Skip Navigation

Texas A&M Health Science Center

tagline logo

Reconstructive Surgery

A multidisciplinary team approach is used to evaluate the underlying problem using CT, MRI and virtual surgical planning to determine the optimal treatment plan. The surgical team includes physicians with training in oral maxillofacial surgery, microvascular surgery, cosmetic surgery, maxillofacial prosthodontics, anaplastology, and general dentistry. Maxillofacial prosthodontics specialists are available for facial and oral prosthetic rehabilitation, including replacement of missing teeth using dental implants. Our anaplastologist can create any structure within the face including prosthetic noses, ears, and eyes. Further information regarding maxillofacial prosthetics and anaplastology can be seen in the Center for Maxillofacial Prosthodontics.

Microvascular Reconstruction

Microvascular surgery is a technically demanding procedure during which tissue grafts harvested (taken) from the arms, legs, abdomen, or back are transferred to the mouth, throat, or face to replace missing tissues.

Candidates for this type of surgery include patients who require surgery for oral/head and neck cancer, or suffer from the effects of radiation therapy given to treat head and neck cancer, as well as patients with severe traumatic injuries of the face or neck. Areas commonly reconstructed include the jaws and mouth, the throat, and all areas of the face, scalp, and neck.

A successful outcome in this type of reconstructive surgery depends upon meticulous suturing of one to three milimeter blood vessels using a microscope and sutures that are finer than human hair to reestablish blood flow to the tissue graft. For patients undergoing surgery to remove a cancer, use of this technique allows for immediate reconstruction of the bone or soft tissue defect and generally ensures that the patient undergoes only one surgical procedure.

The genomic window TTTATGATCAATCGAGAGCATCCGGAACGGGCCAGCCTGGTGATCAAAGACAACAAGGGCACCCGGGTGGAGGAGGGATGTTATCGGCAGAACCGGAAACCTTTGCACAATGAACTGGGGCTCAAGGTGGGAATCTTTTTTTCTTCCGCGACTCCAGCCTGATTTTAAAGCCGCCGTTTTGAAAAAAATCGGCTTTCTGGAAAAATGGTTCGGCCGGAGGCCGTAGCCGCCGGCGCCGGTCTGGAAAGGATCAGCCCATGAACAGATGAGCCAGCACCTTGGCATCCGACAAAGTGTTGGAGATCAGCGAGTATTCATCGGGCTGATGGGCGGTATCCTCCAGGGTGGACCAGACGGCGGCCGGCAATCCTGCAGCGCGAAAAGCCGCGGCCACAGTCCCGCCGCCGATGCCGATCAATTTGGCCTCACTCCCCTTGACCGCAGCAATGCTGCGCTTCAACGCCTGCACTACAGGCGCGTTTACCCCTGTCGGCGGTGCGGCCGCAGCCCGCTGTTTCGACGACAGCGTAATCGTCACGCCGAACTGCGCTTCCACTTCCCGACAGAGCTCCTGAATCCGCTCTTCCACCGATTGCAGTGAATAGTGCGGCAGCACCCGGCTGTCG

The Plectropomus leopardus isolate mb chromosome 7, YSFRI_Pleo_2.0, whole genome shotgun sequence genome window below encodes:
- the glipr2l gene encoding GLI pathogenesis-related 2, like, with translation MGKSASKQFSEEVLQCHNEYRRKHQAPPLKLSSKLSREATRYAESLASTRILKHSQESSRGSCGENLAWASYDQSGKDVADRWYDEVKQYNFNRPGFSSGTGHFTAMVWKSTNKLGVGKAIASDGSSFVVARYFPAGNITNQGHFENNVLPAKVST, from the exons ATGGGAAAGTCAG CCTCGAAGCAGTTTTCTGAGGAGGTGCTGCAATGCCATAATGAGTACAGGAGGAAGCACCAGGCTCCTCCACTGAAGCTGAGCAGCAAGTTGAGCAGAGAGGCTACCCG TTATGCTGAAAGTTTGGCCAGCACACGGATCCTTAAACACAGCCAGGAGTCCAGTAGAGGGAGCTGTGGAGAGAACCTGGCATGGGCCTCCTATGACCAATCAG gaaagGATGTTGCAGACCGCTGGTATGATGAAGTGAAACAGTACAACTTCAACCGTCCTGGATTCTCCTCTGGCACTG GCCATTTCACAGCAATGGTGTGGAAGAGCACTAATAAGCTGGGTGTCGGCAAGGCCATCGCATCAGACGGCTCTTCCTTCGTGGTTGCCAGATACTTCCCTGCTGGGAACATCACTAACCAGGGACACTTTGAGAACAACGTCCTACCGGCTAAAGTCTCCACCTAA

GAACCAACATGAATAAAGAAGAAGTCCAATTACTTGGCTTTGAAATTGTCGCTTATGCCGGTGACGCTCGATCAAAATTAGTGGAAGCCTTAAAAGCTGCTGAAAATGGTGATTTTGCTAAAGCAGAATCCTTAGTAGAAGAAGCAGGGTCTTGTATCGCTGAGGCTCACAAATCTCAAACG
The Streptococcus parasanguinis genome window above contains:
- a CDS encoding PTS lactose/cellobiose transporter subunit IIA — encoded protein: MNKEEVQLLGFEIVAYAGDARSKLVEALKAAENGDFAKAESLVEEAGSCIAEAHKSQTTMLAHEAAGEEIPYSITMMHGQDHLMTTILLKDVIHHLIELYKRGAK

Nasal Reconstruction

Our team of oral and maxillofacial surgeons are experienced in reconstructing nasal injuries or deformities and functional breathing problems arising as a result of a broken nose, previous nasal surgery, treatment of nasal skin cancer, and congenital problems, including the nasal deformity commonly associated with cleft lips.

Patients who have suffered a recent broken nose are advised to be evaluated between five and 10 days after the injury has occurred, as they may be candidates to undergo reduction of a displaced nasal bone fracture in the office setting, potentially avoiding the need for surgery. Patients with longstanding nasal fractures resulting in a nasal deformity or nasal breathing difficulty may be considered for reconstruction of their problem by means of septorhinoplasty. Patients with an unsatisfactory result after previous nasal surgery may be considered to be candidates for revision surgery by our surgical team.

Facial Bone Reconstruction

Surgical team members are highly skilled and experienced in treating patients who have suffered fractures involving the jaw bones, the cheek bones, the orbital bones, and the skull. Surgery can often be accomplished using incisions which are well hidden by placement inside the mouth, in hair bearing scalp skin, and on the inside of the eyelids, often avoiding visible facial scars. Patients with recent fractures or problems that persist after remote facial fractures are often considered to be candidates for reconstruction.

Mohs Reconstruction

This is a procedure performed by a dermatologist fellowship trained in Mohs Surgery and is a procedure to remove skin cancer to give the best cure rates. Sometimes these defects after removal of skin cancer are large and require sedation or general anesthesia for reconstruction. We have extensive experience in comfortable anesthesia and closure of these large defects.

Last edited by: hzimmerman 03/24/2016

Facebook FlickrTwitter RSS